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Identifying spatial and temporal dynamics of proglacial groundwater–surface-water exchange using combined temperature-tracing methods
Dominic A. Tristram, Stefan Krause, Amir Levy, Zoe P. Robinson, Richard I. Waller and John J. Weatherill
Vol. 34, No. 1 (March 2015), pp. 99-110
Stable URL: http://www.jstor.org/stable/10.1086/679757
Page Count: 12
You can always find the topics here!Topics: Groundwater, Sediments, Temperature profiles, Water temperature, Proglacial lakes, Biological rhythms, Upwelling water, Temperature sensors, Precipitation, Glacial retreat
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AbstractThe effect of proglacial groundwater systems on surface hydrology and ecology in cold regions often is neglected when assessing the ecohydrological implications of climate change. We present a novel approach in which we combined 2 temperature-tracing techniques to assess the spatial patterns and short-term temporal dynamics of groundwater–surface-water exchange in the proglacial zone of Skaftafellsjökull, a retreating glacier in southeastern Iceland. Our study focuses on localized groundwater discharge to a surface-water environment, where high temporal- and spatial-resolution mapping of sediment surface and subsurface temperatures (10–15 cm depth) were obtained by Fiber-Optic Distributed Temperature Sensing (FO-DTS). The FO-DTS survey identified temporally consistent locations of temperature anomalies at the sediment–water interface, indicating distinct zones of cooler groundwater upwelling. The high-resolution FO-DTS surveys were combined with calculations of 1-dimensional groundwater seepage fluxes based on 3 vertical sediment temperature profiles, covering depths of 10, 25, and 40 cm below the lake bed. The calculated groundwater seepage rates ranged between 1.02 to 6.10 m/d. We used the combined techniques successfully to identify substantial temporal and spatial heterogeneities in groundwater–surface exchange fluxes that have relevance for the ecohydrological functioning of the investigated system and its potential resilience to environmental change.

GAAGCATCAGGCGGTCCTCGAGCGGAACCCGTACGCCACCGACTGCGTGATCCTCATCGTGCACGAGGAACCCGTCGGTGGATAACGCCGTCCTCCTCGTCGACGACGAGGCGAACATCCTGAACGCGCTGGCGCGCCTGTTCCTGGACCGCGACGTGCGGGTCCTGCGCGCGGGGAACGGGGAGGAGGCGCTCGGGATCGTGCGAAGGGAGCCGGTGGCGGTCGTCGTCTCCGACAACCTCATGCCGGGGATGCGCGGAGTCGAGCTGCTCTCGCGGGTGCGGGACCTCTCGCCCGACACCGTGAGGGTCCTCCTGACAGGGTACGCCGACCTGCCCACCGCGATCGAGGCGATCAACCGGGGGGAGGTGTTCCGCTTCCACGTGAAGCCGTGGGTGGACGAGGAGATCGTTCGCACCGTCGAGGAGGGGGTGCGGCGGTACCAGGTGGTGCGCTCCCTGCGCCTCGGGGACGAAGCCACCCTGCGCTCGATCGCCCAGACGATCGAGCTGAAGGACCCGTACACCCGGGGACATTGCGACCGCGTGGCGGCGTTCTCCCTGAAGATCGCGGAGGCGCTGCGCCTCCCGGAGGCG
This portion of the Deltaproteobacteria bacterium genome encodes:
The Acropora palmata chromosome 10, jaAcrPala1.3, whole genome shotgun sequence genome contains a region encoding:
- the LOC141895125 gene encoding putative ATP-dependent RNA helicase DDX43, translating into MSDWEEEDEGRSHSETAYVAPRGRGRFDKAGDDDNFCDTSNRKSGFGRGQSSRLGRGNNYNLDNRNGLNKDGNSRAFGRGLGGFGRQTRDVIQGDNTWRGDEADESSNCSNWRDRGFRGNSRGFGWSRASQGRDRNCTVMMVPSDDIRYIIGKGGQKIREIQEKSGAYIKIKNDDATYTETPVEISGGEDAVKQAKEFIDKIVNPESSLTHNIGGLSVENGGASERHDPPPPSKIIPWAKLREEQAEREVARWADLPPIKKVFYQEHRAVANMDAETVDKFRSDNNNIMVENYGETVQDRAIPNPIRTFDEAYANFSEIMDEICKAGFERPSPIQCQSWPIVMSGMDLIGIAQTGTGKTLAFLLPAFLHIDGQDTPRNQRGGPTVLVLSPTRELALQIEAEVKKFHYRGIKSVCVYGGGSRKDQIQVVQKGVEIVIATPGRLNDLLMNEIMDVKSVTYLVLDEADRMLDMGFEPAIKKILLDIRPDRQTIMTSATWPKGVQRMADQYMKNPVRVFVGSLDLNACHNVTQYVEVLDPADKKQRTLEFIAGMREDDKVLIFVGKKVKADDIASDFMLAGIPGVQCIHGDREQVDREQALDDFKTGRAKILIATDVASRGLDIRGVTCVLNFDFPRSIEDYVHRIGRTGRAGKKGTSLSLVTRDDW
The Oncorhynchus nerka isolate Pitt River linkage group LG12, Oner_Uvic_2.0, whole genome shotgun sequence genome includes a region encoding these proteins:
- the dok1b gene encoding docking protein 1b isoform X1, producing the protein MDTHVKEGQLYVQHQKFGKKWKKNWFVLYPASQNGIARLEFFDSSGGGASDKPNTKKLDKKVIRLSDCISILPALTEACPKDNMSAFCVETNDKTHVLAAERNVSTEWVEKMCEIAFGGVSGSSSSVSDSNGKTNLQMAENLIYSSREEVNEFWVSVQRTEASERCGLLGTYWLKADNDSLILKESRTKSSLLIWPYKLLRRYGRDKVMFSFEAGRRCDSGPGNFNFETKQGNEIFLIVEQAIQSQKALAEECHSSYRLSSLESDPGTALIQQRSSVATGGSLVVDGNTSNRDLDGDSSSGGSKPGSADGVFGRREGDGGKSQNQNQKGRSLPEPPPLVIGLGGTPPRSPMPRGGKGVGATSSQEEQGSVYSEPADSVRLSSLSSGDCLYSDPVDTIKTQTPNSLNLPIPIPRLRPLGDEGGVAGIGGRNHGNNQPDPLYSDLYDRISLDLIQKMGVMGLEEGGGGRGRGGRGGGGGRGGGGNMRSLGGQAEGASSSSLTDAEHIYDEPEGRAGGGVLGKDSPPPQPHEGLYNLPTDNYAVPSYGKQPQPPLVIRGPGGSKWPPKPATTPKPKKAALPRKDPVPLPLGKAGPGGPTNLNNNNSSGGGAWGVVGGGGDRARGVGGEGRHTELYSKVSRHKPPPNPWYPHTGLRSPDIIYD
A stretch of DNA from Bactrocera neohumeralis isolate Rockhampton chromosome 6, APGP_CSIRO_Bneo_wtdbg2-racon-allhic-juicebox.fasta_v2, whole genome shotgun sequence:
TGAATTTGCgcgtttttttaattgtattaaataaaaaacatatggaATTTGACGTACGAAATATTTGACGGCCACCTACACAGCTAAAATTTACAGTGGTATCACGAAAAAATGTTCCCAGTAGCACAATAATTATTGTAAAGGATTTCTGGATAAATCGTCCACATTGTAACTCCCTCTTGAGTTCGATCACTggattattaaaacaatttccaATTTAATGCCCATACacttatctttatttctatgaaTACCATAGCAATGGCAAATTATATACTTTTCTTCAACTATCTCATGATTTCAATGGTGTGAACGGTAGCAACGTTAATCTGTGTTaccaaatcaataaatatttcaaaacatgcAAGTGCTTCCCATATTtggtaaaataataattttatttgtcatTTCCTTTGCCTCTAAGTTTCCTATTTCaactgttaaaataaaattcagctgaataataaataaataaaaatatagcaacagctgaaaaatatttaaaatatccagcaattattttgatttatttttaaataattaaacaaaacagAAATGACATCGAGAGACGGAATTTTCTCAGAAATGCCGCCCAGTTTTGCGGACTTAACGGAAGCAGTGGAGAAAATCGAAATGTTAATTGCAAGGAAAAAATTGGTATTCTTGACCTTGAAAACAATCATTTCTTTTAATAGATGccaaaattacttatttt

© 2015 by The Society for Freshwater Science.